Menopause is a part of the natural cycle of life for women, but symptoms like hot flashes can dramatically alter your life. As your body adjusts to the hormonal changes, you may gain weight, run low on nutrients, have trouble sleeping, or find yourself at risk for certain diseases and health conditions.
Food can positively and negatively affect how you feel during menopause. If you’re experiencing symptoms, there are foods to avoid during menopause, if you want to see improvement in how you feel.
Foods to Avoid During Menopause
How do you feel after you eat a bunch of bread, spaghetti, or junk food? Do you feel bloated and lacking energy? Food affects how you feel at all stages of life, but you may experience its effects even more during perimenopause as well as during and after menopause.
These are the foods to avoid to give yourself the best shot at feeling good during all three stages of menopause.
Cut-back on these food groups:
- Spicy food.
- Limit caffeine.
- Limit alcohol.
- Processed foods.
- High-fat foods.
- Fatty meats.
- Hot beverages and soups.
Everyone’s menopause journey is different. It’s a marathon, with symptoms lasting a decade or more. Food is just one way to train for this marathon.
While some of these menopause trigger foods may increase symptoms for some women, they may not have any impact on others. In general, though, it’s a good idea to put these foods on the “watch” list and eat them in moderation.
Spicy food and hot flashes
Have you ever eaten something spicy that set your mouth on fire but cleared your sinuses? The heat in these foods that makes your mouth feel like it’s on fire, also opens up your blood vessels. While that’s a good thing if you’re congested and want your nose to run, it’s not the best choice if you’re menopausal.
Hot flashes are one of the most common symptoms of menopause. They’re related to the expansion of blood vessels. When this happens, more blood flows through your body. That’s why you feel flushed, hot, sweaty, and red throughout your face, neck, head, and chest.
Spicy food can trigger hot flashes or at least make you feel more flushed. One of the top tips to manage hot flashes is to avoid spicy food.
Spicy food can also trigger acid reflux or other digestion issues, which may keep you awake at night. With sleeplessness already a problem for many during menopause, you don’t need one more reason to keep you awake at night.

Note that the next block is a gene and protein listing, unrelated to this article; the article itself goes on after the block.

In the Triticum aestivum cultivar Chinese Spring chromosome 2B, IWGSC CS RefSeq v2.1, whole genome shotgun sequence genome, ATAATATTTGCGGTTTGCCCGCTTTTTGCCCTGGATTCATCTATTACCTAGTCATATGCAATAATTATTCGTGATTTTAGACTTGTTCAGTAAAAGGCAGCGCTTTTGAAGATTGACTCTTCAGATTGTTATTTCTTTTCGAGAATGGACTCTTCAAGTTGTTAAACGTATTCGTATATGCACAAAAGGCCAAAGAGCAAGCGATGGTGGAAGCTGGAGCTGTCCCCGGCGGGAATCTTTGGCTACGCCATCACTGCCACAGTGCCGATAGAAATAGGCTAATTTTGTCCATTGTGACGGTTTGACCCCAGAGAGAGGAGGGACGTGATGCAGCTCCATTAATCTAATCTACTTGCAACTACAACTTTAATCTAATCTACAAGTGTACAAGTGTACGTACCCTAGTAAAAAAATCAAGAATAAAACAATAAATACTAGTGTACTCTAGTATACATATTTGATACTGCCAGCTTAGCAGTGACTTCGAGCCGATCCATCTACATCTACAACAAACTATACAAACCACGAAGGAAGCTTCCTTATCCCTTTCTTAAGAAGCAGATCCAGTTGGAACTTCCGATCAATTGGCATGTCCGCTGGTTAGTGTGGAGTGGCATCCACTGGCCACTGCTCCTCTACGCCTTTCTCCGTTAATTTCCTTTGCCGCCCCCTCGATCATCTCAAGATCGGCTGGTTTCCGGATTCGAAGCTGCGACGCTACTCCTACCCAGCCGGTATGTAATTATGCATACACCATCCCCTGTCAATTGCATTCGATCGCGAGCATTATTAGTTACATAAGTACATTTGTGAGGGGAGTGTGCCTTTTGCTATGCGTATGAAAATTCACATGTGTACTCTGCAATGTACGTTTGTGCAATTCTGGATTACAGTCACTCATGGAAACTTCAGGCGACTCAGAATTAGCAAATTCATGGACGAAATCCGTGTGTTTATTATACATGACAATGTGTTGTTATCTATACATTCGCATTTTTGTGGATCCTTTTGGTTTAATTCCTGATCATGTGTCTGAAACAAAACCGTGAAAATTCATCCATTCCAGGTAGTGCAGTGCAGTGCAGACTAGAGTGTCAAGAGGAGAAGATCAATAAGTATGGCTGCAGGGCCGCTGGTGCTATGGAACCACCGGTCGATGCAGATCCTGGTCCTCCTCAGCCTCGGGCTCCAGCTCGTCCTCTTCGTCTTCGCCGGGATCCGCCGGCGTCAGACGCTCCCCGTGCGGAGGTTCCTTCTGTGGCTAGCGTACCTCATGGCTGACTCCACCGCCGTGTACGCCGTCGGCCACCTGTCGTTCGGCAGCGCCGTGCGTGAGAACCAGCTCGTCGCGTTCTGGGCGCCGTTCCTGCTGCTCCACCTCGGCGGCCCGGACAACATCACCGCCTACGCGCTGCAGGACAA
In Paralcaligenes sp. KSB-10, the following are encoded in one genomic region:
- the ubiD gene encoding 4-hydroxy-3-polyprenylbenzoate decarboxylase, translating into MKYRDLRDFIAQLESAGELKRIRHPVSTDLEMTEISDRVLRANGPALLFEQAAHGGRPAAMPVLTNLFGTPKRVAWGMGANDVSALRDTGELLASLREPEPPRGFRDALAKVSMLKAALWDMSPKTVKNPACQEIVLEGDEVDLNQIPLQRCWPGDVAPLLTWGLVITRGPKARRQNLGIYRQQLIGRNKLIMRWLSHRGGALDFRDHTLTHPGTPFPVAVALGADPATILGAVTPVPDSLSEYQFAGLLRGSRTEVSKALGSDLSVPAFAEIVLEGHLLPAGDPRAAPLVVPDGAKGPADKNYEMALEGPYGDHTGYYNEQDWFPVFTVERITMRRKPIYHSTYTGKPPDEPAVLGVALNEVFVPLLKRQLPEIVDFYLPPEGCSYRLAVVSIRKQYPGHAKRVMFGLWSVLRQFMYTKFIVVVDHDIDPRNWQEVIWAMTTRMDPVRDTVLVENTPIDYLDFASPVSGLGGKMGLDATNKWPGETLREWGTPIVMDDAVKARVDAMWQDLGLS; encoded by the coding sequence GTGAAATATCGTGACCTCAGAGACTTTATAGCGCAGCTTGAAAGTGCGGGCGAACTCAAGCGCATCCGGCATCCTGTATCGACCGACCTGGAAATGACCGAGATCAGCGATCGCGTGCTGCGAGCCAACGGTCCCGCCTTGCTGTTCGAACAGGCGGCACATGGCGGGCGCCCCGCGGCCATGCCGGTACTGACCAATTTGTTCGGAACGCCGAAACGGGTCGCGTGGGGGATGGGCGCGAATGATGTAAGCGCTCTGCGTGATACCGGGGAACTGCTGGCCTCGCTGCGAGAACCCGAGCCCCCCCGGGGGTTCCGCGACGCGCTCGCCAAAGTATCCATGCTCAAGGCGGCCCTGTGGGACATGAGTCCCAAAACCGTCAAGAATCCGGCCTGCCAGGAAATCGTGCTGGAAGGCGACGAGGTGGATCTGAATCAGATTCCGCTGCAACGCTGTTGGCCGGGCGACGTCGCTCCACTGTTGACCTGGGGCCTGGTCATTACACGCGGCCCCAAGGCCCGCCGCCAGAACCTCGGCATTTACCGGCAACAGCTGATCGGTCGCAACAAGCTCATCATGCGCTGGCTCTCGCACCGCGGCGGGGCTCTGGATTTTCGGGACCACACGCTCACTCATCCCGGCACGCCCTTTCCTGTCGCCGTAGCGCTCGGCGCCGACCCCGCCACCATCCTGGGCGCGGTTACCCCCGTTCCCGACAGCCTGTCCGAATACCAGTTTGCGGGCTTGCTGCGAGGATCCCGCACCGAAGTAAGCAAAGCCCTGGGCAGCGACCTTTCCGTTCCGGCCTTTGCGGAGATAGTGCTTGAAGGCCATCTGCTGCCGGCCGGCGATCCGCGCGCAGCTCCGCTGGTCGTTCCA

When you’re sleeping less, what’s the first thing you grab? Is it coffee? That cup of joe may sound like the perfect answer to sleepless nights due to menopause, but it may also increase your symptoms.
Coffee is one of the most widely consumed beverages, with the average person aged 35 to 64 drinking 3 cups a day.
A study by the Women’s Health Clinic at Mayo Clinic found a link between caffeine and hot flashes or other vasomotor symptoms like night sweats in menopausal women.
However, the study also found caffeine may benefit perimenopausal women by boosting their mood, memory, and concentration.
So, drinking some caffeine before and during the early stages of menopause can be helpful, but post-menopause it’s time to cut back especially if you suffer from hot flashes. Symptoms have ceased or reduced dramatically in most postmenopausal women, so avoiding caffeine at that time does not make sense to me?
How does your body react to caffeine?
In a PeopleTweaker menopause survey, a registered nurse who experienced tension headaches, focused solely on her caffeine intake rather than changing her entire diet. She found it made a difference in how she felt.
There’s further evidence that caffeine lowers your body’s calcium levels, which is already a concern for menopausal women.
With a positive and negative influence on menopause symptoms, caffeine is one thing to watch when thinking about healthy eating during menopause.
While coffee gets the most attention, caffeine is also in some tea and soda.
Pay attention to the effect it has on your body. Does it make your heart race or give you the jitters? Does it make your sleeping problems worse? Cut back or eliminate caffeine if you feel it has a negative effect.
If you’ve been a coffee drinker all your life, focus on whether you’re feeling new symptoms now that you’re in menopause. That may be an indication that coffee is causing problems or more menopause-related symptoms. You may be more sensitive in menopause than at any other time of your life, yet also may feel the need to drink more of it since you may be experiencing sleeplessness.